Weren’t you with him? (Holy Week, Thursday)

Posted on: 8 April 2020, by :

For Thursday of Holy Week. This is the fifth post in a series for Holy Week and Easter Day, 2020.

Peter’s three-times denial of knowing Jesus, in the hours after Jesus had been arrested and was being interrogated, is one of the most affecting and deeply personal parts of the Passion story, confronting us individually. What would I say when in fear for my own life? Here the scene is presented in the music and text of J. S. Bach’s Passion according to Saint Matthew (Leipzig, c1727), in a famous staging from 1993 directed by the renowned theatre and opera director, Jonathan Miller, who died aged 85 late last year.

Works like this for the Lutheran church, originally given in unstaged performance on Good Friday before a large congregation, combine several functions in each scene, and here we see them in turn.

(1) The drama itself. The Gospel narrative is recited whole, but in portions: in this case Matthew 26:69-75. A narrator sings all the passages except reported speech like Peter’s own words and dialogue between characters, which are taken by other singers.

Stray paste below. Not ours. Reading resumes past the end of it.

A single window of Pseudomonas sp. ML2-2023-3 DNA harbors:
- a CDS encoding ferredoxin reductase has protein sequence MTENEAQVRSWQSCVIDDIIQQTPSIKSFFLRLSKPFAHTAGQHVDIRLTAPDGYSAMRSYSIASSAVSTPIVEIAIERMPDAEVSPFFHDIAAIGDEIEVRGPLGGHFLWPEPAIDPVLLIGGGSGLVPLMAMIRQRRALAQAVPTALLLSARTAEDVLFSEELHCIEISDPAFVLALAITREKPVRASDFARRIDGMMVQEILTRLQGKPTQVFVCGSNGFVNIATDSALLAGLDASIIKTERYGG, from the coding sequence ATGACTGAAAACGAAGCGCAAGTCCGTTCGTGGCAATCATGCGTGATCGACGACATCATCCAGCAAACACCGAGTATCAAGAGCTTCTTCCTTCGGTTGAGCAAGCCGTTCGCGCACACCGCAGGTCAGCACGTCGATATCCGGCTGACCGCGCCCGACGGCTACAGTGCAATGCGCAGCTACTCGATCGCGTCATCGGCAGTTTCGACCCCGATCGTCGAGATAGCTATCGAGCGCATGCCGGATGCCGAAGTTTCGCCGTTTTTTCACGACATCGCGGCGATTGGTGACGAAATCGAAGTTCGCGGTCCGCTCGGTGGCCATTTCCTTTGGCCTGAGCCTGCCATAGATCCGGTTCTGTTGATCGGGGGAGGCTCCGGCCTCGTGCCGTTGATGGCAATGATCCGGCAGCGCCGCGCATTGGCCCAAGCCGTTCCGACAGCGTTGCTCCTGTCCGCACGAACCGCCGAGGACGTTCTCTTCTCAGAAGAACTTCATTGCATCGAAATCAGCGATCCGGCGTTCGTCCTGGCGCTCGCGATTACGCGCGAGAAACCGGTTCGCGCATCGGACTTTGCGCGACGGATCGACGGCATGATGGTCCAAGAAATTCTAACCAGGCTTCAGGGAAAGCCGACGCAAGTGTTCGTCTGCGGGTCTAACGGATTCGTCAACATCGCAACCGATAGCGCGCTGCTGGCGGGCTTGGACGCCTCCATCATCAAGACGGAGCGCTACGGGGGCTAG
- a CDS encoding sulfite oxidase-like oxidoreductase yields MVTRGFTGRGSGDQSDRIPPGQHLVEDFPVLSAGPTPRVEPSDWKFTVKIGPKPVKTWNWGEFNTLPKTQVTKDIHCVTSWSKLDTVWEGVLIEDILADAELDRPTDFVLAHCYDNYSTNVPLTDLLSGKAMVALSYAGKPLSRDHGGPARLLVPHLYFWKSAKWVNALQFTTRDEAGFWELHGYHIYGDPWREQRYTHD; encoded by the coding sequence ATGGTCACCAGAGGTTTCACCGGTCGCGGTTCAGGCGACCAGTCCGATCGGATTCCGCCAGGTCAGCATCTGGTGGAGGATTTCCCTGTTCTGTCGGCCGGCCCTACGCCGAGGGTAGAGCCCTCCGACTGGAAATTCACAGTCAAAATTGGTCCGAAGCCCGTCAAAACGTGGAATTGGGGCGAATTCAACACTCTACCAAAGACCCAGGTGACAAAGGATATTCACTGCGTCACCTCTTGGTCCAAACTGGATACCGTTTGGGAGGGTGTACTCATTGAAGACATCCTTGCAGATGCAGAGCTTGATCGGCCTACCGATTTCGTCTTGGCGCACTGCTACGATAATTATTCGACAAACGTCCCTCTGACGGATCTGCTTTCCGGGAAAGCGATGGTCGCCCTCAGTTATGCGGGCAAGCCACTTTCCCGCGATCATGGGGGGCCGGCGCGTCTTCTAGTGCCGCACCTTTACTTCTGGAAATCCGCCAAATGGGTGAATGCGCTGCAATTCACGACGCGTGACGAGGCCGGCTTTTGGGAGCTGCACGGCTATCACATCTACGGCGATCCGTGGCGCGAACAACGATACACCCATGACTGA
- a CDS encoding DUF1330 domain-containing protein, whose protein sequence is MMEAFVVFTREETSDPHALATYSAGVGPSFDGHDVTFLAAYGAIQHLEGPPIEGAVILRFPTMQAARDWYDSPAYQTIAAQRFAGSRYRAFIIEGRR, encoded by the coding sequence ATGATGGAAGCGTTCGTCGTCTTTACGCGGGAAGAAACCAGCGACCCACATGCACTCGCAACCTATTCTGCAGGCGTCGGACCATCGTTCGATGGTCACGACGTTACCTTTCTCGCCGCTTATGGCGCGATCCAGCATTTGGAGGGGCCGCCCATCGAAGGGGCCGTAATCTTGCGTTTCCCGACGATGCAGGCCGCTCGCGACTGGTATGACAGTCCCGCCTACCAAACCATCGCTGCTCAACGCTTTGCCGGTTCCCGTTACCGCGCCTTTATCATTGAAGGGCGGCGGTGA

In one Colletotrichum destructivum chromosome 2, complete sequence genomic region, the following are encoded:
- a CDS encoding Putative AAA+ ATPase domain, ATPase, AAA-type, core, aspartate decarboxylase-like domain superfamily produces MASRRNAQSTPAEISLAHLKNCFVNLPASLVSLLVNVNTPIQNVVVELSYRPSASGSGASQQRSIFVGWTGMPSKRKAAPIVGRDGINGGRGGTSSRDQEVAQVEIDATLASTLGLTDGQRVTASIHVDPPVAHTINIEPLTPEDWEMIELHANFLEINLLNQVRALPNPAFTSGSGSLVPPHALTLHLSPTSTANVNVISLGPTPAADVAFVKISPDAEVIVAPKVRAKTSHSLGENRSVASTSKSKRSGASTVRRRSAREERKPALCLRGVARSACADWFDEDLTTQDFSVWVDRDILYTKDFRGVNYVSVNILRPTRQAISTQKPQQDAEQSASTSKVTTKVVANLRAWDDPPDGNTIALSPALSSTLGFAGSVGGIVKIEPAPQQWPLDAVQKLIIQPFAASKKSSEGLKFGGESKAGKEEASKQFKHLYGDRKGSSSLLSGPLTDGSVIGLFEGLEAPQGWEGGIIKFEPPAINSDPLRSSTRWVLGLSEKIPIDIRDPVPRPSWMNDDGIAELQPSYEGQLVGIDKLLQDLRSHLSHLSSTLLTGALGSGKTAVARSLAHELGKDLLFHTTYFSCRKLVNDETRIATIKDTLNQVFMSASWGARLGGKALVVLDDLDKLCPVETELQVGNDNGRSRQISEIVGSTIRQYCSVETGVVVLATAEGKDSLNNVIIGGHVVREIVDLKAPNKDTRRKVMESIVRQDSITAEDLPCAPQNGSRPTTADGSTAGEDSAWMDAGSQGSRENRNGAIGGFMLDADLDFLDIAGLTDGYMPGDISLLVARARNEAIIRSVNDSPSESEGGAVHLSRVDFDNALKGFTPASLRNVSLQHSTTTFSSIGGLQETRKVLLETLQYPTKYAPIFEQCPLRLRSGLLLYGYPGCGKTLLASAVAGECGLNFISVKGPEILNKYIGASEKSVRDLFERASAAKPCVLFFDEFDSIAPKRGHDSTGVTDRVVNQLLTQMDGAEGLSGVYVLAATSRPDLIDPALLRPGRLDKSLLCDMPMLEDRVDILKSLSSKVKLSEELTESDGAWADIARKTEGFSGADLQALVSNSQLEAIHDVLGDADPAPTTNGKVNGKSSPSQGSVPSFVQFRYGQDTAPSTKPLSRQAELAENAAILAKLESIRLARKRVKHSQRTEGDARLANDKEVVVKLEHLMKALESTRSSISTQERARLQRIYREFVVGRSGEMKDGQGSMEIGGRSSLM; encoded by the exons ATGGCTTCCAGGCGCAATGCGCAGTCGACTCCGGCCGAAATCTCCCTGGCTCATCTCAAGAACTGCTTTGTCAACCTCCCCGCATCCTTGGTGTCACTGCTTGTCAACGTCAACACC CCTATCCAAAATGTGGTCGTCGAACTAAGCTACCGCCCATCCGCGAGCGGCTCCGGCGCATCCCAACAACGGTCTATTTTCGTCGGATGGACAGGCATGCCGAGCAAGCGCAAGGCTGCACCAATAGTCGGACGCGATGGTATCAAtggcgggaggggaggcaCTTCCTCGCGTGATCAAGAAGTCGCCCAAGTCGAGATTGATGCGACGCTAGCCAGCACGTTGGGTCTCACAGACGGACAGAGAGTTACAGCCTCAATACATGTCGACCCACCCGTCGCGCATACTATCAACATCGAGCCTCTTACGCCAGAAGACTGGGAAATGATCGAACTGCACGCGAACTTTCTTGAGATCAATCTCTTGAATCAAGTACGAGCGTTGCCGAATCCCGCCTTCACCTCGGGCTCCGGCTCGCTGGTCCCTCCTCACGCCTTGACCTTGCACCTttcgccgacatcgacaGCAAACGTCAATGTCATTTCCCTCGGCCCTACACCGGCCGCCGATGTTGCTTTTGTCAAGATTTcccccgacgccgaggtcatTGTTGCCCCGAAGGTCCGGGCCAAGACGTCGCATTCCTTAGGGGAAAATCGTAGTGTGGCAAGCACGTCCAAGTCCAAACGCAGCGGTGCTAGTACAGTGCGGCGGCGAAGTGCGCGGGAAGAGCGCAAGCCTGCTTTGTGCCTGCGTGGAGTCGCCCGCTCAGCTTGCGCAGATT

(2) A non-Biblical poetic text, set to lyrical music, that explores the significance of the scene that the congregation has just witnessed. Typically, it concerns personal devotion and emphasizes the viewpoint of the individual: it is not about us collectively. In this case (from 1:18:18 in the video) it is Erbarme dich, mein Gott, today one of Bach’s most-loved arias. It speaks of ‘my’ tears, not Peter’s:

Have mercy, my God,
for the sake of my tears!
See here, before you
heart and eyes weep bitterly.
Have mercy, my God.

The Miller production, with musical direction by Paul Goodwin, was staged several times in 1993 — this particular performance was filmed for BBC Television in St George’s Theatre, London — and was revived occasionally in later years. The Evangelist (narrator) part is sung by Rufus Müller, and the countertenor soloist is Jonathan Peter Kenny.

(3) The implications of the scene are then applied more broadly for the whole congregation. Such texts are sung chorally in the manner of a hymn (here from 1:24:24), where the singers change their demeanour, stop being characters or bystanders in the drama and instead represent us or join with us. The use of familiar Lutheran hymn-tunes makes that connection: the original audience would have known the tunes even though the lyrics were specially written for the work when it was new. The words in this case (by the librettist Picander, like the aria text) still point to the beliefs and actions of the individual, but now contextualize them in a shared reconciliation:

Though I have just strayed from you, I have again returned;
for your Son has reconciled us through his anguish and mortal agony.
I do not deny my guilt, but your gracious mercy
is much greater than the sin I find forever present in me.